Image via Raoul Gatchalian/AP Photo.

In a press release on Wednesday, Fox News announced that a one-hour primetime special titled “OBJECTified: Donald Trump,” featuring then-presidential candidate Donald Trump, will premiere on November 18. It will feature an interview with Trump “as he showcases the objects in his home and offers the stories behind each memento.”

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This bold display of strongman propaganda will be hosted by TMZ’s Harvey Levin, whose powerful gossip website, in the months leading up to Trump’s election, published numerous stories sympathetic to Trump following sexual assault accusations (not in itself an unusual tack for a website with long-established misogynistic undertones) as well as an inaccurate story on “voter fraud” featuring false quotes from election officials. This partisan flavor seems to have been a shift for the celebrity-focused TMZ, which had been generally relied upon by more traditional media outlets (including this one) for the accuracy of its scoops—scoops that are achieved, against what many organizations consider basic journalistic standards, via a massive army of paid informants scattered across the country. Thus far, those informants have been focused on celebrity news. In Trump’s America? Who knows!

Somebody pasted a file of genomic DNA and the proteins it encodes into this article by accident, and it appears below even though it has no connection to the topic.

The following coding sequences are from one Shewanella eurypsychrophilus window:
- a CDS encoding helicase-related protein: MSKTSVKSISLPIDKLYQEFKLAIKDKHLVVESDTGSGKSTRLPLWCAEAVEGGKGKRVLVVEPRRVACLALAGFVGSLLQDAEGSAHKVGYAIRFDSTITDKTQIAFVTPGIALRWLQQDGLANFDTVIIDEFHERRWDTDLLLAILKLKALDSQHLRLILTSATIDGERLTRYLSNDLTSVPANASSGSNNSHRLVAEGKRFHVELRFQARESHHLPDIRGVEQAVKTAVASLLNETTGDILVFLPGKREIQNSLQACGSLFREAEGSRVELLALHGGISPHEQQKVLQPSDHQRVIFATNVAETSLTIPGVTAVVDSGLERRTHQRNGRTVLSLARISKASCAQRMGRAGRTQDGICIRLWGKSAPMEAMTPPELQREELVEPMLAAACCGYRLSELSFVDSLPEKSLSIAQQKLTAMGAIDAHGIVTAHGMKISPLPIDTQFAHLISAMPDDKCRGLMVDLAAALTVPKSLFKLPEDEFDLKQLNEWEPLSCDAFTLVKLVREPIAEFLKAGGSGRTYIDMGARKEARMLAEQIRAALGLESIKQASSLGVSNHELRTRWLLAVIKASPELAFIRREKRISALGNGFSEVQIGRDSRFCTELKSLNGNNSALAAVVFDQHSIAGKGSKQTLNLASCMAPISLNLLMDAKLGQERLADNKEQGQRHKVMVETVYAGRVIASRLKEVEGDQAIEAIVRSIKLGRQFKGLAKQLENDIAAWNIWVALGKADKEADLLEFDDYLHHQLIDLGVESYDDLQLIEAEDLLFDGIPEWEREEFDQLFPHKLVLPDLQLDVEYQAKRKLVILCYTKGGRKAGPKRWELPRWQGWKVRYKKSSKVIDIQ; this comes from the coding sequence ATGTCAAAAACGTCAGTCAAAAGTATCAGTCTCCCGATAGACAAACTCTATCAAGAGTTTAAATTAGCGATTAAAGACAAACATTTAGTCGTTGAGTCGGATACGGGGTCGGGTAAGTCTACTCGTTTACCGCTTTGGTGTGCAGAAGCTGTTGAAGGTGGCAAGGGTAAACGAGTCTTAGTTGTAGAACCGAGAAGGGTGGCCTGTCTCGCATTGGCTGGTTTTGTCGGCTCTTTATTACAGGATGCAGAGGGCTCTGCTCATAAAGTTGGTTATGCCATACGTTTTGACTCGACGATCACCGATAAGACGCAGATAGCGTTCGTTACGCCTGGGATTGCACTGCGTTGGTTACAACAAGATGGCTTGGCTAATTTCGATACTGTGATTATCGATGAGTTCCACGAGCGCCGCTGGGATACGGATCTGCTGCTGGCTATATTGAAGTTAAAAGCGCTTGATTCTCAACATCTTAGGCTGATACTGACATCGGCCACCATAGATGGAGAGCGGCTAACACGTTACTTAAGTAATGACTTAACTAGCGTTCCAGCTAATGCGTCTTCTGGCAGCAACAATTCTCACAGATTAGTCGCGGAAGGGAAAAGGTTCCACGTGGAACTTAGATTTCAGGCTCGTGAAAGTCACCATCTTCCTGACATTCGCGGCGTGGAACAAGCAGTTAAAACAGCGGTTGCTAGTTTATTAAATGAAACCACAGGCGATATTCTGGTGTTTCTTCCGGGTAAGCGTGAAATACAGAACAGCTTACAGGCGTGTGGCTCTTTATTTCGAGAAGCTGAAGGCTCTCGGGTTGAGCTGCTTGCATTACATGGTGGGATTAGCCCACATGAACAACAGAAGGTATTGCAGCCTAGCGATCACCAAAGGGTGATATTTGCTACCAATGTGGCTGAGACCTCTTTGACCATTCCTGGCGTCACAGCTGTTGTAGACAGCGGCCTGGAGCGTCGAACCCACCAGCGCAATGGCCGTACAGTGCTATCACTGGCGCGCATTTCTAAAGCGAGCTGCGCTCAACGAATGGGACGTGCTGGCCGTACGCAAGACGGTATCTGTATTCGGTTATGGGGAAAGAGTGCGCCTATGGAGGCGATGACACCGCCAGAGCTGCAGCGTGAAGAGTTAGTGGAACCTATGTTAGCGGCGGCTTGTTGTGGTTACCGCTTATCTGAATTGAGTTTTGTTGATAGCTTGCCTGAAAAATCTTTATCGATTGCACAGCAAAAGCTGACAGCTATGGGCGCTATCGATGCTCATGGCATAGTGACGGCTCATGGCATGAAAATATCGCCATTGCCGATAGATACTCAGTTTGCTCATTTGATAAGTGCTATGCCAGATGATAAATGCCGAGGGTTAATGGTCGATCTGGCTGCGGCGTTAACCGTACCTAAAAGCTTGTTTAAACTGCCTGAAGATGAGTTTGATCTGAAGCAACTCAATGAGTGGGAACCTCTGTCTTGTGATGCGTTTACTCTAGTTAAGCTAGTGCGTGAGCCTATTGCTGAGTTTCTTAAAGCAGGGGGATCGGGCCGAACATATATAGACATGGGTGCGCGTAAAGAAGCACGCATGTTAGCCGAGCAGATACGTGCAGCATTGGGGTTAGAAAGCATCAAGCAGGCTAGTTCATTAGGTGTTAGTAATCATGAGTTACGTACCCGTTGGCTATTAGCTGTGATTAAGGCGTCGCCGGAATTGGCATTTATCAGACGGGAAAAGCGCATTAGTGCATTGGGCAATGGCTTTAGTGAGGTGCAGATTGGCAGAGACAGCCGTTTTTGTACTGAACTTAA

In a February New Yorker profile on TMZ, Alec Baldwin described Levin as a “festering boil on the anus of American media” (In more detail: “‘There was a time when my greatest wish was to stab Harvey Levin with a rusty implement and watch his entrails go running down my forearm, in some Macbethian stance. I wanted him to die in my arms, while looking into my eyes, and I wanted to say to him, ‘Oh, Harvey, you thoughtless little pig.’”)

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Colleagues told the New Yorker that Levin “has no problem publicly shaming” employees, and the New Yorker cited dozens of current and former employees who characterized TMZ as an uncomfortable workplace. One former producer “described employees regularly gathering around computer monitors to watch footage of celebrities having sex”; former TMZ writer Taryn Hillin sued the company (naming TMZ and Evan Rosenblum, who remains an executive producer at TMZ) in 2014, alleging that she was fired after speaking up about workplace gender discrimination and harassment.

(According to court records, attorneys for the plaintiff filed a partial dismissal in July 2015. We’ve reached out to lawyers for both sides to confirm whether a settlement was involved, and will update if we receive a response.)

Anyway, looking forward to hearing what Donald Trump has to say about his objects, particularly the copy of Hitler’s My New Order that he allegedly used to keep in a cabinet by his bed.